Our flock of spoon-billed sandpipers are showing clear signs of maturing. All the birds have started to moult from juvenile into their first winter plumage, which is a polished silvery white like a suit of armour.
During a recent evening feed all the birds were being particularly noisy, producing lots of sharp, high-pitched calls. The noise they make, particularly when the whole flock join in, can be fantastically loud. On this occasion it was deafening, but in the background, I picked out a different call, one I had never heard before. It was a longer, very distinctive ‘churring’ call rather than their usual short sharp ‘peep’. Although not well mastered, it was one of our young birds trying to give an adult call!
Following this, the birds have become more wary and less tame around me. The team and I have been speculating that it may be down to the hormones whizzing around their bodies which are inducing changes in plumage and calls. It’s a bittersweet time: now that they are maturing, the birds are less dependent on their mother figure!
Ending on a less happy note, we have some sad news to report; one of our birds has died. The post-mortem didn’t reveal a cause of death as there were no obvious signs of disease and looking back through days of CCTV footage revealed nothing unusual. We are awaiting histology results but the rest of the flock are doing well and are continuing to go about their business in their usual lively way.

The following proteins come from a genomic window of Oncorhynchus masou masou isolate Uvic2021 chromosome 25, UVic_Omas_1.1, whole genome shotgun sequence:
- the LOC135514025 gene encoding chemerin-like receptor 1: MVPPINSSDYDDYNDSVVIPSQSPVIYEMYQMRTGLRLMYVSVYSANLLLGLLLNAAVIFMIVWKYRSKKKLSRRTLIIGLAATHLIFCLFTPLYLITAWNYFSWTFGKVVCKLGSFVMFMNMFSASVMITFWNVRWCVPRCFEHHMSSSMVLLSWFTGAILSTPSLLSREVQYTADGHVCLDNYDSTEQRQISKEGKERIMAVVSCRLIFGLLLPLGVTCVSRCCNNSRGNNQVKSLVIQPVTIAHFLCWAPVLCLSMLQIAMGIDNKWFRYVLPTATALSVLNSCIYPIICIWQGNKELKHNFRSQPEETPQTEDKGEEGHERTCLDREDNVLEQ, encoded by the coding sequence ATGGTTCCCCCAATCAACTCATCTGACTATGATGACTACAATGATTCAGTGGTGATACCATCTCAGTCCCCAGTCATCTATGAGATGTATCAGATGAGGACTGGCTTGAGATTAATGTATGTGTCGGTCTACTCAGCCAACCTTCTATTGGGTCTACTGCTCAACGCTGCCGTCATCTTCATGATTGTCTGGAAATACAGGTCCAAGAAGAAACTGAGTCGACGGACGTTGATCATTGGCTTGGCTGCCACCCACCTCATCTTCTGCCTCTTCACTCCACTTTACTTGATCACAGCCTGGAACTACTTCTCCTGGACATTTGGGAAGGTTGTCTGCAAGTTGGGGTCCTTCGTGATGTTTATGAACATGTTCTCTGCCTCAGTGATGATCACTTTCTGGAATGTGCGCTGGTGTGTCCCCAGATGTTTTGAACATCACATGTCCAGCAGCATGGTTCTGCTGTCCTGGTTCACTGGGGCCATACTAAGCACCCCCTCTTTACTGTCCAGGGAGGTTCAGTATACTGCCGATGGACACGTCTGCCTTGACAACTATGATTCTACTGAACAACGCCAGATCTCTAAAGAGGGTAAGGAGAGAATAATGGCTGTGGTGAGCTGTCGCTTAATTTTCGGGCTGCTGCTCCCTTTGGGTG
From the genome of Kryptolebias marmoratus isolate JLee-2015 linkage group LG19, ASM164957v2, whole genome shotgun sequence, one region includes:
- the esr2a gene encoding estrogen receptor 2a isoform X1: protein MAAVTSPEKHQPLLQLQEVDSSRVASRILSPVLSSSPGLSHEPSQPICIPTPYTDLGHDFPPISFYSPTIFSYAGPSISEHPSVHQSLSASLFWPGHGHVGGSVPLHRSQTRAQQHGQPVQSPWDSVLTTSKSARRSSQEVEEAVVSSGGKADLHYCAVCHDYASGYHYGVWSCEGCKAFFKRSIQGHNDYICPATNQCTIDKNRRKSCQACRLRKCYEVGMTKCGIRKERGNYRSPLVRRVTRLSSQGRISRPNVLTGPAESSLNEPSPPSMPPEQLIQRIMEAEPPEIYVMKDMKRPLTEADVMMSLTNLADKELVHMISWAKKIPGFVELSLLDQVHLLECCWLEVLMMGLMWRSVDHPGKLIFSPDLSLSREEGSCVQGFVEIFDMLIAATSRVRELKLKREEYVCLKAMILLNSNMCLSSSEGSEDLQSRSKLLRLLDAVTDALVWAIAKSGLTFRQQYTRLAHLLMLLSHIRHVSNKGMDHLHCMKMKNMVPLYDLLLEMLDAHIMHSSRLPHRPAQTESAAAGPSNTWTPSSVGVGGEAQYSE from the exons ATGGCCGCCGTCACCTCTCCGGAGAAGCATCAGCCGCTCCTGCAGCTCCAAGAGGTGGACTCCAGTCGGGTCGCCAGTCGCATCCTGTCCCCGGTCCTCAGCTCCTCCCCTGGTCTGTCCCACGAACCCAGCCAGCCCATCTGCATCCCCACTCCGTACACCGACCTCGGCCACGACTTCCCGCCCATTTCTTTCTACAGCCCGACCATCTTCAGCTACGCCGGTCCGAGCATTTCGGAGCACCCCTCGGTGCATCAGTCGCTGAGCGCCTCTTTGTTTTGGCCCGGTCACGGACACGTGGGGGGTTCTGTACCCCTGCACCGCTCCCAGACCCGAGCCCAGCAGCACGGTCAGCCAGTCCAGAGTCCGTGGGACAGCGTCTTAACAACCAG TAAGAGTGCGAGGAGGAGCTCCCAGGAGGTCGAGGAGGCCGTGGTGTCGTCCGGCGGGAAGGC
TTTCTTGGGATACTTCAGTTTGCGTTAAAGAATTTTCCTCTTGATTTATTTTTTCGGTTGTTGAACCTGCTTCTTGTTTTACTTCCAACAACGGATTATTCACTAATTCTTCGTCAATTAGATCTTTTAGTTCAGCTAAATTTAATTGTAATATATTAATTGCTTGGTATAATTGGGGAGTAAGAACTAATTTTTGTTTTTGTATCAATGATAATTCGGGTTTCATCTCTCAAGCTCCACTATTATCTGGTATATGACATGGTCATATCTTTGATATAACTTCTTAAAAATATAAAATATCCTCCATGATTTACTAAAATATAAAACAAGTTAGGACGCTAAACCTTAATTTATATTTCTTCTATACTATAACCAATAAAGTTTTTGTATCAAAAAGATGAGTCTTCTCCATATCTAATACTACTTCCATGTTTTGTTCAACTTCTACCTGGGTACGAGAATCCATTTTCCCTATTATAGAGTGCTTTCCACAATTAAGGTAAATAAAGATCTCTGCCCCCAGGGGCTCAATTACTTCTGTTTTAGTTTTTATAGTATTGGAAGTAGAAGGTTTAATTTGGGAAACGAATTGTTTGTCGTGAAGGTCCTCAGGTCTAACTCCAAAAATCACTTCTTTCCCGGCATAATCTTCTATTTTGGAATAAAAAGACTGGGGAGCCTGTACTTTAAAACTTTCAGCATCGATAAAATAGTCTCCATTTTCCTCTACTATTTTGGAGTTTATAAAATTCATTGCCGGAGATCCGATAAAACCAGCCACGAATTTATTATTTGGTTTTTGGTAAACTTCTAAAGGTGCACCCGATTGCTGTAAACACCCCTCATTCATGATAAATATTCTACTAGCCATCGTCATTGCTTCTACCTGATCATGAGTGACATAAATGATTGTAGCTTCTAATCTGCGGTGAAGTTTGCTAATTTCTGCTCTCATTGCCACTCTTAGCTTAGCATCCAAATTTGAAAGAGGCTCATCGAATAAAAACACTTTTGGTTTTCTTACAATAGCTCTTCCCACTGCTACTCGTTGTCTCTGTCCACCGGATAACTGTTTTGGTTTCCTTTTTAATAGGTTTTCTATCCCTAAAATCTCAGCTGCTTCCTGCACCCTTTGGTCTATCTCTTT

About Nicola Hiscock
Nicky is WWT’s Conservation Breeding Assistant and is responsible for the day-to-day care of the spoon-billed sandpipers at Slimbridge. Her first job in aviculture was a temporary one, helping Nigel’s team rear common cranes for release into the wild in Somerset. The team discovered she had feathery fingers (the avicultural equivalent of green fingers) and now she’s a permanent member of the team.